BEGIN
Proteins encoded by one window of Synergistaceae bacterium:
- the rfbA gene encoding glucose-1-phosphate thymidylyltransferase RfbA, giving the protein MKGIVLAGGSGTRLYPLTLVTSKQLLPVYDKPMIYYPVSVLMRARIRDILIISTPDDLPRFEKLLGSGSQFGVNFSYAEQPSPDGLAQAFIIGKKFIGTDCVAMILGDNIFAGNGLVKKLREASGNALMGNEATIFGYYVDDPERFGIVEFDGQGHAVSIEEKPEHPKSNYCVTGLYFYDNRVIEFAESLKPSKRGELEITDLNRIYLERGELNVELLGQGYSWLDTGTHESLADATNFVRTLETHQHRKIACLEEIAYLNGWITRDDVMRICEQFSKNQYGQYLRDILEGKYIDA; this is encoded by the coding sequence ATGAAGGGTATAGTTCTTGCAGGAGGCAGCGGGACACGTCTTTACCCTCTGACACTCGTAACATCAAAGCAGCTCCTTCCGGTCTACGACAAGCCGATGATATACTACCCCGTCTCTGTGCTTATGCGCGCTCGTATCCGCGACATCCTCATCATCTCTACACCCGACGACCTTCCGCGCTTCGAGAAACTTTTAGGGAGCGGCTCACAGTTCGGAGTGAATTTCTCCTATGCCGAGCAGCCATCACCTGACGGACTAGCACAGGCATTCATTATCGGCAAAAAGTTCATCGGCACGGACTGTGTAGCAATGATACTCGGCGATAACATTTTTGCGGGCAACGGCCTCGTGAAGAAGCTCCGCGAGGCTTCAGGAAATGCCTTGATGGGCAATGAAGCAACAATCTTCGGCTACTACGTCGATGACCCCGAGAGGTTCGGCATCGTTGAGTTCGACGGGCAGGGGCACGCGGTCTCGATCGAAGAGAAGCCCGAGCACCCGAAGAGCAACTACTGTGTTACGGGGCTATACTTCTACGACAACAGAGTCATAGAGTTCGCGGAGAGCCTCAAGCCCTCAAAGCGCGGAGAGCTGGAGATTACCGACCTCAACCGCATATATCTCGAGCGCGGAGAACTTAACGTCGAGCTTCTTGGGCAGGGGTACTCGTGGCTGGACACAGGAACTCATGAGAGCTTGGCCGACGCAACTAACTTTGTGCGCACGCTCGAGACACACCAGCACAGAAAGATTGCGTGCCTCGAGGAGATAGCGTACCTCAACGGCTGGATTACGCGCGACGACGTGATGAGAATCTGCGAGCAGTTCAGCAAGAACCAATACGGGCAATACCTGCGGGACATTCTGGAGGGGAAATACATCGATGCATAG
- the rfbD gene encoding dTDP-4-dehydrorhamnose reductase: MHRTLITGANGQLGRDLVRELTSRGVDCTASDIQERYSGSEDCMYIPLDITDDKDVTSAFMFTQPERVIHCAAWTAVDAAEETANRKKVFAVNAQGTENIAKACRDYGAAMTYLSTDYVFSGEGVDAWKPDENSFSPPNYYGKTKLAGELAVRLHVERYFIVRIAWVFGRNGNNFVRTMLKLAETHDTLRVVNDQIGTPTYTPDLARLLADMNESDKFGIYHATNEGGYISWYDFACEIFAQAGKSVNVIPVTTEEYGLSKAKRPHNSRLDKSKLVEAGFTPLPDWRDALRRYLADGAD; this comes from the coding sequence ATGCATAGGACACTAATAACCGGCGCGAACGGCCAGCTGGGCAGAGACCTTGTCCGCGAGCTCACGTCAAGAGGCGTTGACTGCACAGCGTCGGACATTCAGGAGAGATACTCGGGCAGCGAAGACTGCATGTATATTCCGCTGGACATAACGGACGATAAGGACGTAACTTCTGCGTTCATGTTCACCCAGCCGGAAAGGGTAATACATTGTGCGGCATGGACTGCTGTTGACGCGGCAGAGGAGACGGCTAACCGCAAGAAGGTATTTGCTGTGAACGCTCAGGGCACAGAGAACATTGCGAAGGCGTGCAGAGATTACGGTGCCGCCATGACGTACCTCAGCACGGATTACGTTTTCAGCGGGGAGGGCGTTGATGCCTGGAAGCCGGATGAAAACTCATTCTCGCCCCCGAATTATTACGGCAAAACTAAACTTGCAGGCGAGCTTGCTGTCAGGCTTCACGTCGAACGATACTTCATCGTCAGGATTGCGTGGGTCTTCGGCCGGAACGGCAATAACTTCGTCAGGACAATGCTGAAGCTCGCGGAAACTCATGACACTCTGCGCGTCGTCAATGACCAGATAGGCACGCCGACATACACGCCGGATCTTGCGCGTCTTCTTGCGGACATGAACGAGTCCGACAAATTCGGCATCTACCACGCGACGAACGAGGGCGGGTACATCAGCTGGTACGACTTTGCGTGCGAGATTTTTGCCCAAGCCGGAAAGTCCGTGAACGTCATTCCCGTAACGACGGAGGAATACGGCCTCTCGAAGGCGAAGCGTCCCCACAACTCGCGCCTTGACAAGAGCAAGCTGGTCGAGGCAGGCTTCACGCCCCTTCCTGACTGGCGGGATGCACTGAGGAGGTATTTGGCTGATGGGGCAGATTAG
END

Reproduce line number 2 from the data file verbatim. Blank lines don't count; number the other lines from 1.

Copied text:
- the rfbA gene encoding glucose-1-phosphate thymidylyltransferase RfbA, giving the protein MKGIVLAGGSGTRLYPLTLVTSKQLLPVYDKPMIYYPVSVLMRARIRDILIISTPDDLPRFEKLLGSGSQFGVNFSYAEQPSPDGLAQAFIIGKKFIGTDCVAMILGDNIFAGNGLVKKLREASGNALMGNEATIFGYYVDDPERFGIVEFDGQGHAVSIEEKPEHPKSNYCVTGLYFYDNRVIEFAESLKPSKRGELEITDLNRIYLERGELNVELLGQGYSWLDTGTHESLADATNFVRTLETHQHRKIACLEEIAYLNGWITRDDVMRICEQFSKNQYGQYLRDILEGKYIDA; this is encoded by the coding sequence ATGAAGGGTATAGTTCTTGCAGGAGGCAGCGGGACACGTCTTTACCCTCTGACACTCGTAACATCAAAGCAGCTCCTTCCGGTCTACGACAAGCCGATGATATACTACCCCGTCTCTGTGCTTATGCGCGCTCGTATCCGCGACATCCTCATCATCTCTACACCCGACGACCTTCCGCGCTTCGAGAAACTTTTAGGGAGCGGCTCACAGTTCGGAGTGAATTTCTCCTATGCCGAGCAGCCATCACCTGACGGACTAGCACAGGCATTCATTATCGGCAAAAAGTTCATCGGCACGGACTGTGTAGCAATGATACTCGGCGATAACATTTTTGCGGGCAACGGCCTCGTGAAGAAGCTCCGCGAGGCTTCAGGAAATGCCTTGATGGGCAATGAAGCAACAATCTTCGGCTACTACGTCGATGACCCCGAGAGGTTCGGCATCGTTGAGTTCGACGGGCAGGGGCACGCGGTCTCGATCGAAGAGAAGCCCGAGCACCCGAAGAGCAACTACTGTGTTACGGGGCTATACTTCTACGACAACAGAGTCATAGAGTTCGCGGAGAGCCTCAAGCCCTCAAAGCGCGGAGAGCTGGAGATTACCGACCTCAACCGCATATATCTCGAGCGCGGAGAACTTAACGTCGAGCTTCTTGGGCAGGGGTACTCGTGGCTGGACACAGGAACTCATGAGAGCTTGGCCGACGCAACTAACTTTGTGCGCACGCTCGAGACACACCAGCACAGAAAGATTGCGTGCCTCGAGGAGATAGCGTACCTCAACGGCTGGATTACGCGCGACGACGTGATGAGAATCTGCGAGCAGTTCAGCAAGAACCAATACGGGCAATACCTGCGGGACATTCTGGAGGGGAAATACATCGATGCATAG